|• Main||• Contacts|
Though the ladies of France are not very handsome, they are sensible and
witty. To many of them, without the least flattery, may be applied the
distich which Sappho ascribes to herself:
"_If partial nature has denied me beauty, the charms of my mind amply
make up for the deficiency._"
No women upon earth can excel, and few rival them, in their almost
native arts of pleasing all who approach them. Add to this, an education
beyond that of most European ladies, a consummate skill in those
accomplishments that suit the fair sex, and the most graceful manner of
displaying that knowledge to the utmost advantage.
Such is the description that may safely be given of the French ladies in
general. But the spirit, or rather the _evil genius_ of gallantry, too
often perverts all these lovely qualities, and renders them subservient
to very iniquitous ends.
In every country, women have always a little to do, and a great deal to
say. In France, they dictate almost every thing that is said, and direct
every thing that is done. They are the most restless beings in the
world. To fold her hands in idleness, and impose silence on her tongue,
would be to a French woman worse than death. The sole joy of her life is
to be engaged in the prosecution of some scheme, relating either to
fashion, ambition, or love.
Among the rich and opulent, they are entirely the votaries of pleasure,
which they pursue through all its labyrinths, at the expense of fortune,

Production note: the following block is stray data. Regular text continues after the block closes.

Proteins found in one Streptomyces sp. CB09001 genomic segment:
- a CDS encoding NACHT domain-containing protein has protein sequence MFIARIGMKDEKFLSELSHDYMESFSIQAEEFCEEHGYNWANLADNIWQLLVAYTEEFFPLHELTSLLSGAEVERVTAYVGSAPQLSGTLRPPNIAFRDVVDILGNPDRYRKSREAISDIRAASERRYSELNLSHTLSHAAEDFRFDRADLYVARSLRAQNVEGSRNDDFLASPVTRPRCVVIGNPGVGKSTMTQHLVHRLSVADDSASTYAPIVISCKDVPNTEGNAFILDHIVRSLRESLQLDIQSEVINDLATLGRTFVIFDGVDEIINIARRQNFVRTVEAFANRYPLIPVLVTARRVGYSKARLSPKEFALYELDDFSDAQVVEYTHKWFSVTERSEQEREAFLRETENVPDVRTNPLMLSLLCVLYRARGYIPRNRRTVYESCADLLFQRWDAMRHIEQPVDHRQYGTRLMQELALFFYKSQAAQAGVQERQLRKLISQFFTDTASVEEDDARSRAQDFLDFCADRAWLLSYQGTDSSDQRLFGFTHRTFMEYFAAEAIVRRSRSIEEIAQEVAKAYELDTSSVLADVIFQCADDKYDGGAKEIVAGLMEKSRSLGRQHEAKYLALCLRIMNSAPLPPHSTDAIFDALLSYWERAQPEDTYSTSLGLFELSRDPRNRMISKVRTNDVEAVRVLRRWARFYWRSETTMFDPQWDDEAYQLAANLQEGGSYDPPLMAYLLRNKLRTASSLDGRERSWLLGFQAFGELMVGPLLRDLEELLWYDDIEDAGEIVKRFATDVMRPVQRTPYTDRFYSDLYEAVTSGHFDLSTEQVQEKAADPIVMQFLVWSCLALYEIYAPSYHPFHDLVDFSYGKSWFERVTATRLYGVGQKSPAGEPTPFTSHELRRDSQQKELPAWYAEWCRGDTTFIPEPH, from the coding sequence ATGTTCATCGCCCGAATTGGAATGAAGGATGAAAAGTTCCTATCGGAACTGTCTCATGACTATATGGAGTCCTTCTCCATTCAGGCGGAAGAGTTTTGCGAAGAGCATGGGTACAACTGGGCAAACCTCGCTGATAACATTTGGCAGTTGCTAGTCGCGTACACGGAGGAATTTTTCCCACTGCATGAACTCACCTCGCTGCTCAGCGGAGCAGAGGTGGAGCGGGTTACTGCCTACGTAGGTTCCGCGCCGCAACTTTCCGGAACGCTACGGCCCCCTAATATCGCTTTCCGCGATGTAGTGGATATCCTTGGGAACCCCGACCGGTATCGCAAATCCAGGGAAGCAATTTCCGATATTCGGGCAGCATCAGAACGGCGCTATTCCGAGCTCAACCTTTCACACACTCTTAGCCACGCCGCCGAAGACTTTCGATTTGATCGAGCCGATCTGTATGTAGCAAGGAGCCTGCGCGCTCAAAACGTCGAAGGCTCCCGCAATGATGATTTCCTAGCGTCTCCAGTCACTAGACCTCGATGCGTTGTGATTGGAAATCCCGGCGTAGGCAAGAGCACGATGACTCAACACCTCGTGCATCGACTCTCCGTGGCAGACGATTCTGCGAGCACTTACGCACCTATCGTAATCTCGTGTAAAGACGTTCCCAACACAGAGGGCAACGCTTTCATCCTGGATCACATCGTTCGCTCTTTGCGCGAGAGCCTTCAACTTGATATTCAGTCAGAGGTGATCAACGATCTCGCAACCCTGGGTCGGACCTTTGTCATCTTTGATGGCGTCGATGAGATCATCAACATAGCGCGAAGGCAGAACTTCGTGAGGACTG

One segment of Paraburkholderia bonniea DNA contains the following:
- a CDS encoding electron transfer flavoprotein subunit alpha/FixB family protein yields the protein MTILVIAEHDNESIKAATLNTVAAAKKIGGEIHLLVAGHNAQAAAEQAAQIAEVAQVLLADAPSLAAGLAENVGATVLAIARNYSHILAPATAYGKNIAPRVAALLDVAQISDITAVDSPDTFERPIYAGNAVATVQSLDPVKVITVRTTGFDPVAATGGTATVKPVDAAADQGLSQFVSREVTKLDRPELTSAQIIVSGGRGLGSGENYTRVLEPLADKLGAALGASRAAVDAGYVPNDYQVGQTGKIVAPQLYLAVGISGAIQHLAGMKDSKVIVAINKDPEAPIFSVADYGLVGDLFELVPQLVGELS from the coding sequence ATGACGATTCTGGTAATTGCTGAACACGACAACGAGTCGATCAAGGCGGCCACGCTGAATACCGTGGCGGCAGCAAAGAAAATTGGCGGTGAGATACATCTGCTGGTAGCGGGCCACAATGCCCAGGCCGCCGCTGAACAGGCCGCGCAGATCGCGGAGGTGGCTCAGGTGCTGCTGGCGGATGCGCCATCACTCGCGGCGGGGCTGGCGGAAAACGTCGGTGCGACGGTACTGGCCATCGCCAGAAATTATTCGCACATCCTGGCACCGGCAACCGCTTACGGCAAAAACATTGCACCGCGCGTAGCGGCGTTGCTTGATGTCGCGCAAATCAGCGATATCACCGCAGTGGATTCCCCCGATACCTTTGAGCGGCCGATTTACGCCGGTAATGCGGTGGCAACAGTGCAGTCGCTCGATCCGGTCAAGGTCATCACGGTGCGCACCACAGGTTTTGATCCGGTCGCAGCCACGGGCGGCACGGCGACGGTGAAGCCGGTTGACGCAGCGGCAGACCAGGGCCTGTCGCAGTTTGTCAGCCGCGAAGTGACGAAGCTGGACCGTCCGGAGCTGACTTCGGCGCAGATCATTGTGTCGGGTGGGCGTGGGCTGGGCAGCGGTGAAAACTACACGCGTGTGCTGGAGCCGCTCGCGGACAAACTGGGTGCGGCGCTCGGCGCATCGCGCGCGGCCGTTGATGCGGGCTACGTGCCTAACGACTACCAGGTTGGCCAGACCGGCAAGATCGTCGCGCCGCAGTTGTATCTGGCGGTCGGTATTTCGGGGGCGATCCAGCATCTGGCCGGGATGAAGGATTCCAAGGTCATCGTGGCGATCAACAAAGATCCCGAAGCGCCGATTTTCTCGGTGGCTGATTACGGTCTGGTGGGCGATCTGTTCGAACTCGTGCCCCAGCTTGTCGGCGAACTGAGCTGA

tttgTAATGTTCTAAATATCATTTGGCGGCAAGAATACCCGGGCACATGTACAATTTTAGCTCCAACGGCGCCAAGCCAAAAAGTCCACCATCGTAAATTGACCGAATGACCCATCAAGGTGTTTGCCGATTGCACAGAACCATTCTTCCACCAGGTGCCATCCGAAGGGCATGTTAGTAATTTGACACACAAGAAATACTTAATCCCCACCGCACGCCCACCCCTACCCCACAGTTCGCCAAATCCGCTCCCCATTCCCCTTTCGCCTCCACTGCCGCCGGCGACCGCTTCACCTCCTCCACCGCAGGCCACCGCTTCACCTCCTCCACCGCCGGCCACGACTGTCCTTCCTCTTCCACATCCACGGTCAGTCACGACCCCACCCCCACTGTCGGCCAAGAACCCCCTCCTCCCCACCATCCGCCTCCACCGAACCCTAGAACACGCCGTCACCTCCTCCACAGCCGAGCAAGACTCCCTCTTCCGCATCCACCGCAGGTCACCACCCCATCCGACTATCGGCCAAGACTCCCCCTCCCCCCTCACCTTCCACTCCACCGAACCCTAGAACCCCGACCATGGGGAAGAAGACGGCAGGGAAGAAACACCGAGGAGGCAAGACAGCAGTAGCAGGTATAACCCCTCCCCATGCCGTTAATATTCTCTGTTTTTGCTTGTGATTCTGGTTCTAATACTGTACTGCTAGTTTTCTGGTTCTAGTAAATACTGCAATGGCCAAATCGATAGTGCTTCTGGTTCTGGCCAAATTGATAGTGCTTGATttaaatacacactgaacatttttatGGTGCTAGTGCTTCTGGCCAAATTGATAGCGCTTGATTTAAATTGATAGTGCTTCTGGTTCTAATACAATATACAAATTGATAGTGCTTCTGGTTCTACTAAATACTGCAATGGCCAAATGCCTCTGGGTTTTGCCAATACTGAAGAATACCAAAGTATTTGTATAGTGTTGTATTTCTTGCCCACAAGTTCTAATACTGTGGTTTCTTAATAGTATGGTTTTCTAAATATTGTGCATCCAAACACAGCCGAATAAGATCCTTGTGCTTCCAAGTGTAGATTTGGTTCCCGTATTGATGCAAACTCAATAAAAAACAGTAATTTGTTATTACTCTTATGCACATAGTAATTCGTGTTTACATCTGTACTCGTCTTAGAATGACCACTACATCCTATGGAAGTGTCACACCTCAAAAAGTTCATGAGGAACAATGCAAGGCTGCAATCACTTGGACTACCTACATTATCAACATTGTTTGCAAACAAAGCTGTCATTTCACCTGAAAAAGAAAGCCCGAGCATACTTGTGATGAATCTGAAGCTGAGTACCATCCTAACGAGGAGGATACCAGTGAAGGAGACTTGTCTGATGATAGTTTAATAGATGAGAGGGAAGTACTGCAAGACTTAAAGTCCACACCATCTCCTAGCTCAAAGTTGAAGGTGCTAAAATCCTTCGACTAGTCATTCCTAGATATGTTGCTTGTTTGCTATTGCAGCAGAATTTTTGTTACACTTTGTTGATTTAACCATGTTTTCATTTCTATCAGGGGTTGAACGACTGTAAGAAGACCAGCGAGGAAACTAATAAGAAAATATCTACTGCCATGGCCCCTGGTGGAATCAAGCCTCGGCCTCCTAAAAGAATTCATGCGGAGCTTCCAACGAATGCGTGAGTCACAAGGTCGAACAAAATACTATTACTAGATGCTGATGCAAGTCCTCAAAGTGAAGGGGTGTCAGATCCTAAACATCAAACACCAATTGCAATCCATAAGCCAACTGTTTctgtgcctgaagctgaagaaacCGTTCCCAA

reputation, and health. Giddy and extravagant to the last degree, they
leave to their husbands economy and care, which would only spoil their
complexions, and furrow their brows.
When we descend to tradesmen and mechanics, the case is reversed: the
wife manages every thing in the house and shop, while the husband
lounges in the back-shop an idle spectator, or struts about with his
sword and bag-wig.
Matrimony among the French, seems to be a bargain entered into by a male
and female, to bear the same name, live in the same house, and pursue
their separate pleasures without restraint or control. And, so
religiously is this part of the bargain kept, that both parties shape
their course exactly as convenience and inclination dictate.
The French girls are kept under very strict superintendence. They are
not allowed to go to parties, or places of public amusement, without
being accompanied by some married female relation; and they see their
lovers only in the presence of a third person. Marriages are entirely
negotiated by parents; and sometimes the wedding day is the second time
Page 1 from 7:  2 3 4 5 6 7 Forward